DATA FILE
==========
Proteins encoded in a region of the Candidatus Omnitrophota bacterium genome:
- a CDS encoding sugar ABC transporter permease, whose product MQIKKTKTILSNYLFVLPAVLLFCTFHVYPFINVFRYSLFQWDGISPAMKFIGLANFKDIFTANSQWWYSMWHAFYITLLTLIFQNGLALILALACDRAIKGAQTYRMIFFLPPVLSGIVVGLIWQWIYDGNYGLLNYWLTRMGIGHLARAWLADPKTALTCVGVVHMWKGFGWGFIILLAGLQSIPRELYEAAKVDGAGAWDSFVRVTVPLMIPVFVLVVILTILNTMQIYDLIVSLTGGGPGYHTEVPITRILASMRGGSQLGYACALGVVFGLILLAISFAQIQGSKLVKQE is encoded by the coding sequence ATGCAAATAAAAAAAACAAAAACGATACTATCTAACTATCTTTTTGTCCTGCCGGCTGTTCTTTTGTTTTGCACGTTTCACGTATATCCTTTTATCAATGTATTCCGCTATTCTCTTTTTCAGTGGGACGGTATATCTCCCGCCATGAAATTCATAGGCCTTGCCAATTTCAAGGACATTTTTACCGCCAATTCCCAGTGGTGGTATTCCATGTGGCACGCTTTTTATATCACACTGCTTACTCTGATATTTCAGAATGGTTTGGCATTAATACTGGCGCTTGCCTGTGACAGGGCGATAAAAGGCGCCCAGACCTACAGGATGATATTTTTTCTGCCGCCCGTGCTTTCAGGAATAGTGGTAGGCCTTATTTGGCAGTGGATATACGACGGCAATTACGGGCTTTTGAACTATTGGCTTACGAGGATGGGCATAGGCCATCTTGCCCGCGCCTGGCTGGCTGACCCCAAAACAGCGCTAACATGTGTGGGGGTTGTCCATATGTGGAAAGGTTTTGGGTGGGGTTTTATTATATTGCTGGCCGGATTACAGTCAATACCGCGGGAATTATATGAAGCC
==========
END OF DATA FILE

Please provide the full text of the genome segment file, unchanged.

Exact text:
Proteins encoded in a region of the Candidatus Omnitrophota bacterium genome:
- a CDS encoding sugar ABC transporter permease, whose product MQIKKTKTILSNYLFVLPAVLLFCTFHVYPFINVFRYSLFQWDGISPAMKFIGLANFKDIFTANSQWWYSMWHAFYITLLTLIFQNGLALILALACDRAIKGAQTYRMIFFLPPVLSGIVVGLIWQWIYDGNYGLLNYWLTRMGIGHLARAWLADPKTALTCVGVVHMWKGFGWGFIILLAGLQSIPRELYEAAKVDGAGAWDSFVRVTVPLMIPVFVLVVILTILNTMQIYDLIVSLTGGGPGYHTEVPITRILASMRGGSQLGYACALGVVFGLILLAISFAQIQGSKLVKQE is encoded by the coding sequence ATGCAAATAAAAAAAACAAAAACGATACTATCTAACTATCTTTTTGTCCTGCCGGCTGTTCTTTTGTTTTGCACGTTTCACGTATATCCTTTTATCAATGTATTCCGCTATTCTCTTTTTCAGTGGGACGGTATATCTCCCGCCATGAAATTCATAGGCCTTGCCAATTTCAAGGACATTTTTACCGCCAATTCCCAGTGGTGGTATTCCATGTGGCACGCTTTTTATATCACACTGCTTACTCTGATATTTCAGAATGGTTTGGCATTAATACTGGCGCTTGCCTGTGACAGGGCGATAAAAGGCGCCCAGACCTACAGGATGATATTTTTTCTGCCGCCCGTGCTTTCAGGAATAGTGGTAGGCCTTATTTGGCAGTGGATATACGACGGCAATTACGGGCTTTTGAACTATTGGCTTACGAGGATGGGCATAGGCCATCTTGCCCGCGCCTGGCTGGCTGACCCCAAAACAGCGCTAACATGTGTGGGGGTTGTCCATATGTGGAAAGGTTTTGGGTGGGGTTTTATTATATTGCTGGCCGGATTACAGTCAATACCGCGGGAATTATATGAAGCC